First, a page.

Pesticide Use Causes 'Catastrophic' Plummet Of France's Bird Population

The country's ecosystem is resportedly 'deteriorating' as a result of over spraying
The Eurasian skylark is one of the threatened species

Researchers believe heavy use of pesticides in the French countryside is the cause of a massive decline in bird populations in the area.

Dropping population

While the decrease in population varies by species, and in some cases is as high as two thirds, the number of birds overall has dropped by roughly a third in the last 15 years.

Conservation Biologist Benoit Fontaine describes the situation as 'catastrophic'.

He said: "Our countryside is in the process of becoming a veritable desert."

Species that have seen a significant decline include such birds as the common white throat, the ortolan bunting, and the Eurasian skylark.

France's government has a plan to reduce pesticide use in coming years

Compromised food source

Researchers have determined the reason for the decrease of the bird population is a decline in the number of insects - the primary food source for the birds - which is of course the result of pesticide use.

The bulk of the over spraying reportedly occurs in monoculture farming - particularly that of staple crops such as wheat and corn.

While France's government does have a plan to reduce pesticide use in coming years, demand for the staple crops continues to grow.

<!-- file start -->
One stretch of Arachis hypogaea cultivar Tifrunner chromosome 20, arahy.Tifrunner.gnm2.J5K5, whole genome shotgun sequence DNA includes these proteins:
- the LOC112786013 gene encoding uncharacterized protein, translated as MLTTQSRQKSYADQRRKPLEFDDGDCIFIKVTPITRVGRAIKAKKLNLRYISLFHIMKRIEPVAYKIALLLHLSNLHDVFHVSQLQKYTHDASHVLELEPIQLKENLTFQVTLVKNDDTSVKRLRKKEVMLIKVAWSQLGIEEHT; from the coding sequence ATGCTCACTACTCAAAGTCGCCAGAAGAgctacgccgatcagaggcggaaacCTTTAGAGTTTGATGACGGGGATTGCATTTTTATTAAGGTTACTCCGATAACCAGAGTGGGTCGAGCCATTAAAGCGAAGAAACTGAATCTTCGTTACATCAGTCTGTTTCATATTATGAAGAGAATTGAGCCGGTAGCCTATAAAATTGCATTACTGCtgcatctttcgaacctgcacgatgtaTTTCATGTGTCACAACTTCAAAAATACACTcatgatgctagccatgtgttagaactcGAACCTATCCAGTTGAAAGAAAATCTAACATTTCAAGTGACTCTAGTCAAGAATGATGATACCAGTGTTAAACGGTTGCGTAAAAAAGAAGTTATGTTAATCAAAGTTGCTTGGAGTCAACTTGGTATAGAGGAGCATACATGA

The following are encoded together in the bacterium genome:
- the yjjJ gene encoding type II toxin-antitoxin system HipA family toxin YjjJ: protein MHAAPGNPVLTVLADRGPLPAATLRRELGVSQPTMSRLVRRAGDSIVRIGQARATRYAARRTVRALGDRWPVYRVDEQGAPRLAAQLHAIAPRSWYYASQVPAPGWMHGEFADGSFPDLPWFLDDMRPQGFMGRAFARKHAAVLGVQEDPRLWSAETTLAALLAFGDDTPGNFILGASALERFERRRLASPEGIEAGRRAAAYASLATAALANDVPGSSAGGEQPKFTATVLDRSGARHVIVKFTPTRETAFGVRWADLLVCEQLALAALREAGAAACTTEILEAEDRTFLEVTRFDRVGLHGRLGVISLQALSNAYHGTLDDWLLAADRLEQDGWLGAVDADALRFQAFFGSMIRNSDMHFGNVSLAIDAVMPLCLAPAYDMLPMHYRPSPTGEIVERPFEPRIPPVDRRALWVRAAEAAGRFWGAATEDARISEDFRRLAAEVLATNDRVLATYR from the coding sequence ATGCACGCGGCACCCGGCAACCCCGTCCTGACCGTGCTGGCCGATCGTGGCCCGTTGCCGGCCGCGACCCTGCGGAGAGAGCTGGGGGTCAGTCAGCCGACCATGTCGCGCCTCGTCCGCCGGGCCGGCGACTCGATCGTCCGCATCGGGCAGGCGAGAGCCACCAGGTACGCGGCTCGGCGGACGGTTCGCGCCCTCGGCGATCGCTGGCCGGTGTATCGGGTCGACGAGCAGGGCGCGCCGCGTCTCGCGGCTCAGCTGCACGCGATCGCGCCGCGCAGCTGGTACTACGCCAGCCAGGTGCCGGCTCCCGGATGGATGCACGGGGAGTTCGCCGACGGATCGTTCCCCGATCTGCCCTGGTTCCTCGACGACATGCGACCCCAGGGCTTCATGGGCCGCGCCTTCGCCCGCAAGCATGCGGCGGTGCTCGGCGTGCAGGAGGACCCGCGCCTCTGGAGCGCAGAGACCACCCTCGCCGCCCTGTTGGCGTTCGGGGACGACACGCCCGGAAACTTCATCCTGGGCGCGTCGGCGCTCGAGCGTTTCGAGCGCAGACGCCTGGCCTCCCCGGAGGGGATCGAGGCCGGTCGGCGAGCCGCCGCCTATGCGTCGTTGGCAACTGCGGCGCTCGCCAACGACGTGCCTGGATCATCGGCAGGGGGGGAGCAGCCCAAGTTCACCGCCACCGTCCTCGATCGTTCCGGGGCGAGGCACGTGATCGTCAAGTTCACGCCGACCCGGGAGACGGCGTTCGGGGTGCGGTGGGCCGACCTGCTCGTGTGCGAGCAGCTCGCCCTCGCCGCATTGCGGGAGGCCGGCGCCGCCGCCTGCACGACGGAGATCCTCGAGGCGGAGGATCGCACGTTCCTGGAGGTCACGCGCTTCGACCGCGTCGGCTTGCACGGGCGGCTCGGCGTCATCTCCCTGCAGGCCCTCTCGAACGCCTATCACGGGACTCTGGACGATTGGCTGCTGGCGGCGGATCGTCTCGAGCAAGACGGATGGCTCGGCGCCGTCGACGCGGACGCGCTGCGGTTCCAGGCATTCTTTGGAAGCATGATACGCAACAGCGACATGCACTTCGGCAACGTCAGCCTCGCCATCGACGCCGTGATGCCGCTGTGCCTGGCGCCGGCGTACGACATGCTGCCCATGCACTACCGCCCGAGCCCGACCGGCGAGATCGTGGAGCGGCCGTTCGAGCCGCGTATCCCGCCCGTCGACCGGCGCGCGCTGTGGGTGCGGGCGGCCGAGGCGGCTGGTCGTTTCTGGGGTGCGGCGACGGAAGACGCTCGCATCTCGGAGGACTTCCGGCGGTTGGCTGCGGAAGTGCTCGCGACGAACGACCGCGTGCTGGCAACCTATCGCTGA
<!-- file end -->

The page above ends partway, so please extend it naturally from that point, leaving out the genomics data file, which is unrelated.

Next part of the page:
Ecosystem 'deteriorating'

Ecologist Vincent Bretagnolle told the Guardian that even bird populations that aren't specific to the environments where agriculture occurs are decreasing in number.

He added: "That shows that the overall quality of the agricultural eco-system is deteriorating."

Disclaimer: The opinions expressed in this article are prepared in the author's capacity and do not necessarily reflect the views and opinions of Plant Based News itself. 

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PBN Contributor:

Emily Court is a passionate ethical vegan from Eastern Canada. She is a Challenge 22 Mentor, Digital Writer, and experienced animal advocate driven by issues of animal liberation and social justice. She studied at Dalhousie University, where her thesis highlighted intercultural and gender relations. She is an established public speaker, writer, and world traveller with a drive to provide a voice to those who might not otherwise have one. You can follow her on Instagram @emily.j.court or on Twitter @_EmilyJCourt_.

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